Our current exhibit, Nature’s Revenge, features five paintings by artistic duo Chamber Made. Chamber Made is Leon Loucheur and Mike Gallegos, who collaborate remotely. Like the musical tag-team The Postal Service, one of them starts a new piece and mails it to the other. Both artists add layers until the work is deemed complete.
They met 10 years ago in while living in Colorado. Gallegos would travel from Fort Collins to paint walls in Boulder, where Loucheur was living. Says Loucheur on Gallegos: “I always admired his work, but I had taken issue with him because he painted over one of my pieces. Eventually, a mutual friend introduced us. We talked it out and drank a couple tall cans in friendship. Then we went out and painted til dawn. We’ve been painting together ever since.”
They painted together on the streets for many years before the Chamber Made collaboration came to life. “We liked that name, because it reflected the art we made indoors, painting canvases in our chambers.” It was an unlikely collaboration since their styles were so different, and by the time they began working as Chamber Made, Loucheur was already living in San Francisco. Says Loucheur: “I painted a portrait of him and me, leaving room for him to do his thing, and mailed it out to him. When I saw what he had done with it, it blew me away. I had only intended to do that one painting, but after that first one we were both hooked.”
Loucheur is the artist behind much of the representational content, while Gallegos’ contributions are more graffiti-inspired. Sometimes Gallegos will fly to SF to work on bigger pieces. “We generally shoot for two layers each, so ours is a life of post office lines and airport security,” Loucheur explains. “I think working from a distance was a hidden blessing for us. We weren’t around to try and direct each other, so the collaboration evolved as more of an organic freestyle, each of us working independently and surprising each other with our moves. It made it more of a candid visual dialogue, a discussion in paint… As a rule, we work better when we minimize our expectations of what the other will do. We’ll just agree on a topic beforehand and then riff on that subject, responding to each other visually.”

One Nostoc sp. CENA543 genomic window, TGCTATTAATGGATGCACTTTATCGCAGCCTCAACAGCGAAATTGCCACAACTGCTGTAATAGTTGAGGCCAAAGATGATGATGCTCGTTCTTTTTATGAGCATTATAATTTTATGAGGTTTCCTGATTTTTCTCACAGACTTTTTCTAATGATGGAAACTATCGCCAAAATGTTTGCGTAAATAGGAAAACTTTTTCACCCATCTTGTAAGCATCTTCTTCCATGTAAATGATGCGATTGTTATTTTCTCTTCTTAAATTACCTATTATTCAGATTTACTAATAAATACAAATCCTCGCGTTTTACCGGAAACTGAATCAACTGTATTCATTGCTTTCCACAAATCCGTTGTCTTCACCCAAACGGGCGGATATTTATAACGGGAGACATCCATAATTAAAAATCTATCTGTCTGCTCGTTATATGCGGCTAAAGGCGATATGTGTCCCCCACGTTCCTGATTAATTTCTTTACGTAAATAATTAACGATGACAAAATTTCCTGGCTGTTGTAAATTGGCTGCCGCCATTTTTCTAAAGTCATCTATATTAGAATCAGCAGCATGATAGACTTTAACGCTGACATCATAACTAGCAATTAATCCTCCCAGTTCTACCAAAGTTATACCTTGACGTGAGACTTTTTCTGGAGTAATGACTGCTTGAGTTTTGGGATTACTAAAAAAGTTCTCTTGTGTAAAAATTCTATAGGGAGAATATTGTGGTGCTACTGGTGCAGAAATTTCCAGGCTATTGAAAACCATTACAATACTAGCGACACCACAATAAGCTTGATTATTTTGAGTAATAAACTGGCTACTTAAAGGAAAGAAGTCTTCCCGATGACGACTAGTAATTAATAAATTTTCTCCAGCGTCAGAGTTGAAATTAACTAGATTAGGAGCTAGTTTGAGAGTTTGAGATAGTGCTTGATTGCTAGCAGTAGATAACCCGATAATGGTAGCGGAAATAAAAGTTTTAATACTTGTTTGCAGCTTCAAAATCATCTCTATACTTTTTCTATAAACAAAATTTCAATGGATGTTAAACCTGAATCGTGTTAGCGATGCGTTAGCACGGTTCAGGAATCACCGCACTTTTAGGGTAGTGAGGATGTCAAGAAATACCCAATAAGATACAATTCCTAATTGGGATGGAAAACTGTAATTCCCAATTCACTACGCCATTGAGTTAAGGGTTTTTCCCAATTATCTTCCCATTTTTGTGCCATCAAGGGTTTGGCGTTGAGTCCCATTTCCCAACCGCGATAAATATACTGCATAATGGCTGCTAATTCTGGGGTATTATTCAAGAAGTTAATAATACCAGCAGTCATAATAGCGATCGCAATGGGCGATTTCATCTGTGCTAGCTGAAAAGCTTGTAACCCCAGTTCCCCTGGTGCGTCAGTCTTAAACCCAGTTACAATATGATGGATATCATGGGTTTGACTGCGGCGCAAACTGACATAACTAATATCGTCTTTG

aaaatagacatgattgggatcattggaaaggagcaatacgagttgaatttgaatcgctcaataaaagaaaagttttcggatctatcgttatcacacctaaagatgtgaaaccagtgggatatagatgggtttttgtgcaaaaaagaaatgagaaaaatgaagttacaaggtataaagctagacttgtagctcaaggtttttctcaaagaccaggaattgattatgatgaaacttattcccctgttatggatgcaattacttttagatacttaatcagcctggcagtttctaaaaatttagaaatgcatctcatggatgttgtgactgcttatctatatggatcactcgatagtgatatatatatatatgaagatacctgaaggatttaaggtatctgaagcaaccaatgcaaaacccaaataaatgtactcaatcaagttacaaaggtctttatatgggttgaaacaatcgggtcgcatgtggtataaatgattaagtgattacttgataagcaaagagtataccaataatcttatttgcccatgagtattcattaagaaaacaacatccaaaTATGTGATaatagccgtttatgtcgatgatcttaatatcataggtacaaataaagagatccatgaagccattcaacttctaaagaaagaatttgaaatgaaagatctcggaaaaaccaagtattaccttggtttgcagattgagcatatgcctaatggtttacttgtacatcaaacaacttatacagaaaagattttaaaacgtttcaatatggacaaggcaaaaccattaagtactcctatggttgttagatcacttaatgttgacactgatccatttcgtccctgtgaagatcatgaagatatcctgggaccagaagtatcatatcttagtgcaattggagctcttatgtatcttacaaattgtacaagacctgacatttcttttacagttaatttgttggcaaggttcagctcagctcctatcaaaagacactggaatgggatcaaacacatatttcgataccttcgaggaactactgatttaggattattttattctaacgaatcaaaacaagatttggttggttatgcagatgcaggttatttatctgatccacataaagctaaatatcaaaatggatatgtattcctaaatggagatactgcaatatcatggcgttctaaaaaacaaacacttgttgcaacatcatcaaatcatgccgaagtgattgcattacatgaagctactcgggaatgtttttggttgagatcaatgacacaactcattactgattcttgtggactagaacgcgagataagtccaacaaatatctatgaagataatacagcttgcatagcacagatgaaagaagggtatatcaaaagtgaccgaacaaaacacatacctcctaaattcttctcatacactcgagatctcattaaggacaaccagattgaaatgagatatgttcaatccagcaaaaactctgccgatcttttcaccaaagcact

Their response to to the Nature’s Revenge theme is a prophetic one: “We saw Nature’s Revenge as more than a revenge fantasy… We wanted to address it as the inescapable fate that it is, the day when our greed and gluttony catch up with us, and our species is erased from the world forever. Black birds became a central theme in our symbolism, not only as an ominous harbinger of death, but we also wanted to present birds as modern incarnations of dinosaurs, a nod to the pending extinction of our own species,” says Loucheur. “The painting A Suicide is about exactly that, the collective drive to bring about our own destruction. It’s the story of a savage end to a savage species.”
A Suicide is part of Nature’s Revenge at First Amendment Gallery.
Chamber Made online: cmcollab.com